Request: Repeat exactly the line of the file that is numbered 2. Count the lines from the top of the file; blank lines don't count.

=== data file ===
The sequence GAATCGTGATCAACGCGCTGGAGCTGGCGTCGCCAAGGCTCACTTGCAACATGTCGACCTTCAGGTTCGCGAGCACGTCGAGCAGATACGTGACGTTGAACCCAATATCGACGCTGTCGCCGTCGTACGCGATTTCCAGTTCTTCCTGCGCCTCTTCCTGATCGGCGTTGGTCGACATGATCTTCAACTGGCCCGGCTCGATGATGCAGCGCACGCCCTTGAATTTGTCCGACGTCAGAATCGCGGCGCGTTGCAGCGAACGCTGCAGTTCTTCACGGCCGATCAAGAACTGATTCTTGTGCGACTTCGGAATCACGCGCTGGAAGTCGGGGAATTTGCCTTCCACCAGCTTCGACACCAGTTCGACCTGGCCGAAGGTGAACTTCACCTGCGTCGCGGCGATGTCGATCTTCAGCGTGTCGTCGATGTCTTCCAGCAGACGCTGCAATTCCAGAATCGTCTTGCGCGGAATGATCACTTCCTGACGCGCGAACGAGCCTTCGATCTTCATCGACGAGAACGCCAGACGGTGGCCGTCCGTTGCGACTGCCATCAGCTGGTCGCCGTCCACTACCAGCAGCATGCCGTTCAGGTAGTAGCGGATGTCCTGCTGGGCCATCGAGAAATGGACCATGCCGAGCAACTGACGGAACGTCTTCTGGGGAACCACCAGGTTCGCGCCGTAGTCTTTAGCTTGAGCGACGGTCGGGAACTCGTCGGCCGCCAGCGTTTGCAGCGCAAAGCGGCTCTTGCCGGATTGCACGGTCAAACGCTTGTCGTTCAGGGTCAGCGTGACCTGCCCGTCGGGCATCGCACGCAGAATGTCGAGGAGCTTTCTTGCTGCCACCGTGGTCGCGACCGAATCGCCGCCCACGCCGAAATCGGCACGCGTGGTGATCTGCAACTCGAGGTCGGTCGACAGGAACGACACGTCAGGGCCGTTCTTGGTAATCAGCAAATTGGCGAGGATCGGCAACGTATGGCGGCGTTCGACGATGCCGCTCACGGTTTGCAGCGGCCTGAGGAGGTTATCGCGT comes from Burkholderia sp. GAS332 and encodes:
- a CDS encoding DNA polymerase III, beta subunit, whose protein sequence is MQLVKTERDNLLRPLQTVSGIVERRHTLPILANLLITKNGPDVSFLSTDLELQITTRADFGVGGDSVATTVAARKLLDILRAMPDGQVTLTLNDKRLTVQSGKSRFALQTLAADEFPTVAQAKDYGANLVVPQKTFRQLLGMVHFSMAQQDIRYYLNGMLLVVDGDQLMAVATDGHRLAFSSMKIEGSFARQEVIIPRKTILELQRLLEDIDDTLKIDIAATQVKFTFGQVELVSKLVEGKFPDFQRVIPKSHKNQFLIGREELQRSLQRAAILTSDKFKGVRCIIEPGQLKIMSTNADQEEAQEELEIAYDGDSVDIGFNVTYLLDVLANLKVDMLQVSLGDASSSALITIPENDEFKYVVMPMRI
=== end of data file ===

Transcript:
- a CDS encoding DNA polymerase III, beta subunit, whose protein sequence is MQLVKTERDNLLRPLQTVSGIVERRHTLPILANLLITKNGPDVSFLSTDLELQITTRADFGVGGDSVATTVAARKLLDILRAMPDGQVTLTLNDKRLTVQSGKSRFALQTLAADEFPTVAQAKDYGANLVVPQKTFRQLLGMVHFSMAQQDIRYYLNGMLLVVDGDQLMAVATDGHRLAFSSMKIEGSFARQEVIIPRKTILELQRLLEDIDDTLKIDIAATQVKFTFGQVELVSKLVEGKFPDFQRVIPKSHKNQFLIGREELQRSLQRAAILTSDKFKGVRCIIEPGQLKIMSTNADQEEAQEELEIAYDGDSVDIGFNVTYLLDVLANLKVDMLQVSLGDASSSALITIPENDEFKYVVMPMRI